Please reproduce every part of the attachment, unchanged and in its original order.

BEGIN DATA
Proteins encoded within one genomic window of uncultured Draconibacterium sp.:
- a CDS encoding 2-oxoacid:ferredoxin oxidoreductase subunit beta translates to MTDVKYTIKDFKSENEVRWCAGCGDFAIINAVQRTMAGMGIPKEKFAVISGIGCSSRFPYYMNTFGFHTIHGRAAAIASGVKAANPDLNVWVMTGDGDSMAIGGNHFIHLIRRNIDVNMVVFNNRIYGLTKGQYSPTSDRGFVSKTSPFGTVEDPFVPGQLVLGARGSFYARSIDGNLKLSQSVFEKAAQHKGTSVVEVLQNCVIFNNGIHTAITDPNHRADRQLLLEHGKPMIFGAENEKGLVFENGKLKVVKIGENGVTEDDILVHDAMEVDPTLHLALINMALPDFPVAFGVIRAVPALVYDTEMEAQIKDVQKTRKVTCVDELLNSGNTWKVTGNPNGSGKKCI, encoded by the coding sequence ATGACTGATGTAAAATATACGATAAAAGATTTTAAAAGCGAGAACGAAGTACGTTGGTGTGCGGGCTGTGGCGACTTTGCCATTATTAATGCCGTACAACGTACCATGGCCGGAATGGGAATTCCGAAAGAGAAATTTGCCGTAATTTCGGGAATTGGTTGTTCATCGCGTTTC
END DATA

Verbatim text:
Proteins encoded within one genomic window of uncultured Draconibacterium sp.:
- a CDS encoding 2-oxoacid:ferredoxin oxidoreductase subunit beta translates to MTDVKYTIKDFKSENEVRWCAGCGDFAIINAVQRTMAGMGIPKEKFAVISGIGCSSRFPYYMNTFGFHTIHGRAAAIASGVKAANPDLNVWVMTGDGDSMAIGGNHFIHLIRRNIDVNMVVFNNRIYGLTKGQYSPTSDRGFVSKTSPFGTVEDPFVPGQLVLGARGSFYARSIDGNLKLSQSVFEKAAQHKGTSVVEVLQNCVIFNNGIHTAITDPNHRADRQLLLEHGKPMIFGAENEKGLVFENGKLKVVKIGENGVTEDDILVHDAMEVDPTLHLALINMALPDFPVAFGVIRAVPALVYDTEMEAQIKDVQKTRKVTCVDELLNSGNTWKVTGNPNGSGKKCI, encoded by the coding sequence ATGACTGATGTAAAATATACGATAAAAGATTTTAAAAGCGAGAACGAAGTACGTTGGTGTGCGGGCTGTGGCGACTTTGCCATTATTAATGCCGTACAACGTACCATGGCCGGAATGGGAATTCCGAAAGAGAAATTTGCCGTAATTTCGGGAATTGGTTGTTCATCGCGTTTC